It’s always refreshing when the latest parenthood headlines focus on fathers instead of mothers. Last week, the front page of the New York Times read: “Fatherhood Cuts Testosterone, Study Finds, for Good of the Family.”
Regardless of exactly why the New York Times editors consider this front page news, or exactly what the data shows, it’s inspirational that expensive research resources, and newspaper ink, recognize how critical dads are to raising kids. Unlike so many sensationalist headlines stirring moms’ guilt and our hormones, this headline suggests fairly that good parenting is not all about us moms.
The findings, interestingly, show that the male hormone testosterone – responsible for chest hair, sex drive and prostate cancer – decreases when a man becomes a father, regardless of age. And the more involved a dad is in his children’s daily lives – the more diapers he changes, the more trips to the playground he takes – the lower the hormone dips. Experts believe that men’s bodies have evolved to encourage men to commit to their families once children are born.
“The real take-home message,” says Peter Ellison, a professor of human evolutionary biology at Harvard who wasn’t part of the study, “is that male parental care is important. It’s important enough that it’s actually shaped the physiology of men.”
Experts also believe the adaptation signals that women are not meant to raise kids alone – that perhaps, no matter our education levels or organizational capabilities, we do indeed need help in the monumental, intensive mission of bringing up human babies (the most helpless infants in the animal kingdom). I’ve done my own research. My conclusion: oh, yes. As much as I love my kids and find being their mom exhilarating, raising them is a job that is too massive and too exhausting, for me to pull off alone.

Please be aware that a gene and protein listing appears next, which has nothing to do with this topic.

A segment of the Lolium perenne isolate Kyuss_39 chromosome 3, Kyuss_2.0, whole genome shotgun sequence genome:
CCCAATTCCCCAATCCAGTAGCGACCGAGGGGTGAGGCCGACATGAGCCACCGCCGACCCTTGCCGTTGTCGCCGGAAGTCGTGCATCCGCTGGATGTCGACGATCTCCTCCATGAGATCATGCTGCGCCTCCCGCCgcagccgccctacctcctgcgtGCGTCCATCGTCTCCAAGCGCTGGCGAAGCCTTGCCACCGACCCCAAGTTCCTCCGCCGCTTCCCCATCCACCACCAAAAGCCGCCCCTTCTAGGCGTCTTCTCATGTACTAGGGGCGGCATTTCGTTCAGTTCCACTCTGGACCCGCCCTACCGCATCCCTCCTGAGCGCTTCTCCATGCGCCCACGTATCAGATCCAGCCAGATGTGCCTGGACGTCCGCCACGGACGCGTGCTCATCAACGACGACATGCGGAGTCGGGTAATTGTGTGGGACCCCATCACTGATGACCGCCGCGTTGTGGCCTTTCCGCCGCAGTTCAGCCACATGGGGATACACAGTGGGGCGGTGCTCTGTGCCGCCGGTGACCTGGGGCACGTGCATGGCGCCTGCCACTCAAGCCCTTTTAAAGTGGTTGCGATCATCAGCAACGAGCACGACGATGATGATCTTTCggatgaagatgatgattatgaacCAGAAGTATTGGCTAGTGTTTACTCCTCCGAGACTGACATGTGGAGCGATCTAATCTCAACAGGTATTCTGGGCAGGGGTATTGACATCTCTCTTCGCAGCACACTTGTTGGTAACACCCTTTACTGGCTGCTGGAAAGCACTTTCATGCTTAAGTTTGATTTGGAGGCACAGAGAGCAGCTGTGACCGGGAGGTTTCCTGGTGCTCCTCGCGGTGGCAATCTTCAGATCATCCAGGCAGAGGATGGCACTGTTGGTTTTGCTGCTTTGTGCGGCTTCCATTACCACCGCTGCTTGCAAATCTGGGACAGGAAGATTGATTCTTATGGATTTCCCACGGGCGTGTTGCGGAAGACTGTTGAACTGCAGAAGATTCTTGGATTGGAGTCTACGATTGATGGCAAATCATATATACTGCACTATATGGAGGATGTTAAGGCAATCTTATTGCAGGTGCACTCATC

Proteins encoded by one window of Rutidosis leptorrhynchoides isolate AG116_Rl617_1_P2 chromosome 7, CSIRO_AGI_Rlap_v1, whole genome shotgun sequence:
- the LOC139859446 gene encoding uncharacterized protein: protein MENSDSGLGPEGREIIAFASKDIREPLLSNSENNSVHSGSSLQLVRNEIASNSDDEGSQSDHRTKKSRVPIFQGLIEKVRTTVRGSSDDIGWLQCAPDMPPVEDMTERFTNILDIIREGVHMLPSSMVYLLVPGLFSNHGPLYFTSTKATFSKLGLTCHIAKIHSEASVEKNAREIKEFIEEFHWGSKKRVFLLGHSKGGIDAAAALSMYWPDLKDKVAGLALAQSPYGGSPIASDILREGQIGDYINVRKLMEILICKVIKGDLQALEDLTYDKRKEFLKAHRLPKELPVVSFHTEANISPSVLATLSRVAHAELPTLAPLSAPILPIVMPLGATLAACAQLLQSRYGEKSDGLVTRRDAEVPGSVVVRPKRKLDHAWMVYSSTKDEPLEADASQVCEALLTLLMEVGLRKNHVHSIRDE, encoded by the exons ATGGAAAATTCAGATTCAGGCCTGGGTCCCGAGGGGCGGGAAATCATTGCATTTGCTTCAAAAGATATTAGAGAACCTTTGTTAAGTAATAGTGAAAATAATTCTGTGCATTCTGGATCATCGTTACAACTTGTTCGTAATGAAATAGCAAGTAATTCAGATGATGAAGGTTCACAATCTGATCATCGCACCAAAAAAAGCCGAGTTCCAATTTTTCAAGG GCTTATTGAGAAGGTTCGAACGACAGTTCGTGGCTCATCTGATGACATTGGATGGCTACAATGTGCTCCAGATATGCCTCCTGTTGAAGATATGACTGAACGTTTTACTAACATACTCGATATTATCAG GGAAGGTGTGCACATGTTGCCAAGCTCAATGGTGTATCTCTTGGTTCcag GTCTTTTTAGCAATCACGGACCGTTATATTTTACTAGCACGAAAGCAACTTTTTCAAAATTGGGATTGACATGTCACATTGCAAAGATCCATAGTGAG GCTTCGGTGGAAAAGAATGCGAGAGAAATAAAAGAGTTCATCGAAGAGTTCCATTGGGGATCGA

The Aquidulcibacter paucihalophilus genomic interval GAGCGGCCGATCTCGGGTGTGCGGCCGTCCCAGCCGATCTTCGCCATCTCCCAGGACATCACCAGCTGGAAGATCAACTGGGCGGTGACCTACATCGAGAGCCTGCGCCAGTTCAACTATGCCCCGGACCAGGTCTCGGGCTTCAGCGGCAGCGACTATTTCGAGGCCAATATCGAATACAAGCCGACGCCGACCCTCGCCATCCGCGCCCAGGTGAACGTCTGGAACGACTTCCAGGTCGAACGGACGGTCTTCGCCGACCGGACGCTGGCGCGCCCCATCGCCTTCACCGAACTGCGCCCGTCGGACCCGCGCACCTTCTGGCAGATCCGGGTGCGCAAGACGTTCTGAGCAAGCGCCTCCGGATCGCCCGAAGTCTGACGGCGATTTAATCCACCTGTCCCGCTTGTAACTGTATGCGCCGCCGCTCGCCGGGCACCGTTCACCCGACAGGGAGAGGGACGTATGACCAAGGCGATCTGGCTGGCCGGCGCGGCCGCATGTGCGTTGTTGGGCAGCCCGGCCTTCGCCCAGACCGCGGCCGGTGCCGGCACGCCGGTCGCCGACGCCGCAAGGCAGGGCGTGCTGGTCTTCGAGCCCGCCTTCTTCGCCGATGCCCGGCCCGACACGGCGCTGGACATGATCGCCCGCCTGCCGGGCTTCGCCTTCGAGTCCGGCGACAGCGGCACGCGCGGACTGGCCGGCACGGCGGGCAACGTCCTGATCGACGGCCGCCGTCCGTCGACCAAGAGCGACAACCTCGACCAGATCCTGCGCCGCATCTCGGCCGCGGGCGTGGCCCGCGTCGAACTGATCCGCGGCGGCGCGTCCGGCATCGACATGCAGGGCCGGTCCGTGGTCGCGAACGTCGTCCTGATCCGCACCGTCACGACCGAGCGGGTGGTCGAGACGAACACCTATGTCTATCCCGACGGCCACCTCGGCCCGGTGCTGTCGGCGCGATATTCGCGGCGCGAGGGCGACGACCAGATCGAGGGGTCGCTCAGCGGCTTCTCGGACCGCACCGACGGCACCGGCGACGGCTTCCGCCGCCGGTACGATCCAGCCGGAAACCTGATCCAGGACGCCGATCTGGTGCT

Perhaps unduly concerned about men’s egos, the experts behind the study stressed that men who are involved parents still want to have sex. “You don’t need a lot of testosterone to have libido,” explained co-author Christopher Kuzawa, a Northwestern University anthropologist. And other good news: it’s possible that the lower testosterone will decrease men’s risk of prostate cancer, which is linked to high lifetime levels of the hormone.
All this research leads me back to my own data. Like so many women, I loved bad boys in high school and college. They were deliciously irresponsible and risk-seeking, the drug dealers and sports car drivers of my youth. But when it came time to have kids, suddenly those quieter, gentler men I’d foolishly ignored throughout my teens and 20’s began to hold a fierce, seductive attraction for me.
If you were a baby doing the choosing, a little voice told me during dates and phone calls and kisses with these men, you’d want him for a dad.
I bet they had lower testosterone, even then. Thank goodness my own hormones told me back then what years of experience, plus this impressive research study, have now confirmed.